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film review: dallas buyers club

Dallas_Buyers_Club_poster

I’m so glad for Matthew McConaughey. It must’ve been so frustrating to do one vapid rom-com after another knowing he has greater, unused talent.

Although being paid obscene amounts of money probably soothed him somewhat.

In The Dallas Buyers Club, McConaughey again reveals his acting ability playing a rodeo cowboy in southern United States. The film is set during the 1980s, and Ron Woodrow’s life is thrown into turmoil when out of the blue he is diagnosed with HIV and given thirty days to live. He expresses disbelief and insists that he isn’t a homo, refusing to understand how it is possible that he could have contracted the virus. (It was at this moment that my mind flashed back to that incredible eighties public health announcement: the voice-over said AIDS was no longer a disease that affected just the gay population – everyone was at risk. A Grim Reaper demonstrated his lack of prejudice in a bowling alley, knocking over people from all walks of life).

Following his diagnosis, our hero leaves the hospital after declaring ‘Let me give y’all a little news flash. There ain’t nothin’ out there can kill fuckin’ Ron Woodroof in 30 days.’

It was this absolute refusal to die that keeps Ron Woodroof alive well beyond the thirty days he was given to live. Woodroof travels to Mexico and procures several treatments that are non-FDA approved and forms a ‘buyers club’: for a paltry $400 people can gain access to all the medications they need.

This film illustrates how the story of this virus is far from over and how it will continually evolve. In the 1980s it was a death sentence, but today doctors are saying it might be better to have HIV than cancer. Yet a mere thirty years ago a generation of homosexuals were brutally effected by this epidemic and took drastic, desperate measures to stay alive.

An almost unrecognisable Jared Leto playing an HIV-positive transgender woman demonstrates how unjust the attitudes towards the afflicted were, and how drastic action can seem completely reasonable. In fact, Ron Woodruff begins the film as a homophobic layabout who, according to his brother, is wasting his life. By the end of the film he has completely transformed; his closest friend belongs to a category he did not know existed at the beginning of the film and his whole life is driven with a sense of purpose – elongating his life and those of the Dallas Buyers Club.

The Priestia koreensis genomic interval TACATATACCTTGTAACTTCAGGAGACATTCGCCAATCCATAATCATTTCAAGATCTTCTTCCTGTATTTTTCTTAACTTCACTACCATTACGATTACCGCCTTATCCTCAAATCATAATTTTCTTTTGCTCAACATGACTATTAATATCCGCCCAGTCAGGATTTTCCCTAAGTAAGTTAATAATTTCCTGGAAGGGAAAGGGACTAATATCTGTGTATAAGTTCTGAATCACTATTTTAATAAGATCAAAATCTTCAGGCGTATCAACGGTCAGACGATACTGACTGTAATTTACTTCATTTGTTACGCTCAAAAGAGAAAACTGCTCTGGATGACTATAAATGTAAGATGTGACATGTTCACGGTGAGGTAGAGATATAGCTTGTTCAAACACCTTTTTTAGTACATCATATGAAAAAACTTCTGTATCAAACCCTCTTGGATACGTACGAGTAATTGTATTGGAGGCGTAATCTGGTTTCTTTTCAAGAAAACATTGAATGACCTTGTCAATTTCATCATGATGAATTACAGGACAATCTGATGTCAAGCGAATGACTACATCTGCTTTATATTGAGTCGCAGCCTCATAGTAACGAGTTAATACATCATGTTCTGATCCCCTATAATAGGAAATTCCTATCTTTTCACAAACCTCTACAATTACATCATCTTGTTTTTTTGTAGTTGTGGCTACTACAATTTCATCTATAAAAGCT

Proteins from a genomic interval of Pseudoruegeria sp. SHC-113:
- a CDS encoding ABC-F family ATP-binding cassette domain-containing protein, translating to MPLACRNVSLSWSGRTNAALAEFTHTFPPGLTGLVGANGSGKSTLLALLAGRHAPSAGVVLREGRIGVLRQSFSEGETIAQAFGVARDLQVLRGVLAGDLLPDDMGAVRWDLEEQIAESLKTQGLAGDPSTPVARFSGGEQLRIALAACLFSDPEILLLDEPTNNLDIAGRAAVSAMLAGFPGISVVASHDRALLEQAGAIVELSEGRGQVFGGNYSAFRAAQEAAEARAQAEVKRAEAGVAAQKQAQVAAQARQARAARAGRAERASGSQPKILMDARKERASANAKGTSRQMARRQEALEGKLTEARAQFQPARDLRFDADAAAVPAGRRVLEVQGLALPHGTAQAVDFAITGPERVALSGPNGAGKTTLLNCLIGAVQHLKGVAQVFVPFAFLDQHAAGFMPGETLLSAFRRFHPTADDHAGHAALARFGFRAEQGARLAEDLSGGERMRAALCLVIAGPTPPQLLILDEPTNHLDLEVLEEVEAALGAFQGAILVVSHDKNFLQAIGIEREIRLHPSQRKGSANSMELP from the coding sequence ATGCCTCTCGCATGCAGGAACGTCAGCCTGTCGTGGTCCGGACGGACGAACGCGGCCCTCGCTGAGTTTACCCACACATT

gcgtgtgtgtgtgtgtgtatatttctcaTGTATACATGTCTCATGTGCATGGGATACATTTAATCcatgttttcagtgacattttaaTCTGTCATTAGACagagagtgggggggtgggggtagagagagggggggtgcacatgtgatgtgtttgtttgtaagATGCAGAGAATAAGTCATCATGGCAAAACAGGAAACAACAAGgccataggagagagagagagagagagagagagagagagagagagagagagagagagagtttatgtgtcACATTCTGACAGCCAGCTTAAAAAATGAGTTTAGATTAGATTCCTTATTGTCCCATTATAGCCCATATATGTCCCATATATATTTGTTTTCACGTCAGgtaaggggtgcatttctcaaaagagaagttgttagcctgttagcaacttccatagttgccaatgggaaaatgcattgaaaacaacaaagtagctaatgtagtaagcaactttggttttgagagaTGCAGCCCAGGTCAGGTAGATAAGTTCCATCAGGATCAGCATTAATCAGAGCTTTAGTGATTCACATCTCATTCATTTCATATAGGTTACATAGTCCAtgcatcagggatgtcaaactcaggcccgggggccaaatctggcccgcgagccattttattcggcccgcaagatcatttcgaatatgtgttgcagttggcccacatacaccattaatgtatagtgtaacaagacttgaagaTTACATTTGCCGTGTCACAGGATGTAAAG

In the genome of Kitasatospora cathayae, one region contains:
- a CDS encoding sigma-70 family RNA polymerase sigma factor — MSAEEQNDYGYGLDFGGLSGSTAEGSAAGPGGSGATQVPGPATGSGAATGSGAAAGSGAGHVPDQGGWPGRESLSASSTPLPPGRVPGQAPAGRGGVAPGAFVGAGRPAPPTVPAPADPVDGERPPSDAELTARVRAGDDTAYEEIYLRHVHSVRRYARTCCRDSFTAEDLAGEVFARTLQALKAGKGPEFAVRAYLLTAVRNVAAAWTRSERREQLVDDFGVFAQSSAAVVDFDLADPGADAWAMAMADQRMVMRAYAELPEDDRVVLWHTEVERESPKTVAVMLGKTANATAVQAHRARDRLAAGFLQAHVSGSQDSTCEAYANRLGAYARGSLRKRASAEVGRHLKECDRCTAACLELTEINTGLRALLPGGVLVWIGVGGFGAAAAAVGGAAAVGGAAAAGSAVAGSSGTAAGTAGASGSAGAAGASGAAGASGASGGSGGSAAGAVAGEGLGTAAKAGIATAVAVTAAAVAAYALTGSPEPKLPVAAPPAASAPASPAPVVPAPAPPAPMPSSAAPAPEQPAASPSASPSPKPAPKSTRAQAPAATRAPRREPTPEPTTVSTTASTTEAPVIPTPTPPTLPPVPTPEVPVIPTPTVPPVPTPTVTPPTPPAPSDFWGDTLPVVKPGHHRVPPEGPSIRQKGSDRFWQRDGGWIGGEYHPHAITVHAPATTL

Despite being handed a death sentence, or maybe because of it, Woodroof transforms into a very canny businessman who can  hold his own in arguments against medical professionals about treatments. The research that he undertakes himself on medical treatments and the law relating to the selling of these concoctions is both sound and convincing.

Nowadays, living with HIV carries very different connotations and problems. If one contracts the virus while living in the Western world and can access the treatments, it does not affect longevity of life. HIV developing into ‘full blown’ AIDS is no longer a certainty. However, the illness does not look to be fading into history any time soon (in 2009 Pope Benedict XVI made a trip to Africa and stated that condoms were not the answer to the continent’s fight against HIV and AIDS and could make the problem worse). And it is becoming clear that because there is so much profit to be made from treating it, a cure will not be found any time soon. There is too much money to be made from treating HIV and AIDS, rather than curing it.

This film tells a deeply personal story that represents just one of the myriad of experiences had by the victims of HIV and AIDS. It also put a harsh spotlight on how highly politicised the attitudes and treatment were (and in many ways still are), and considers how we want the story of the illness to end.

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  1. Pingback: TIME Snubs Laverne Cox: Australian Trans* Youth Speak| lip magazine

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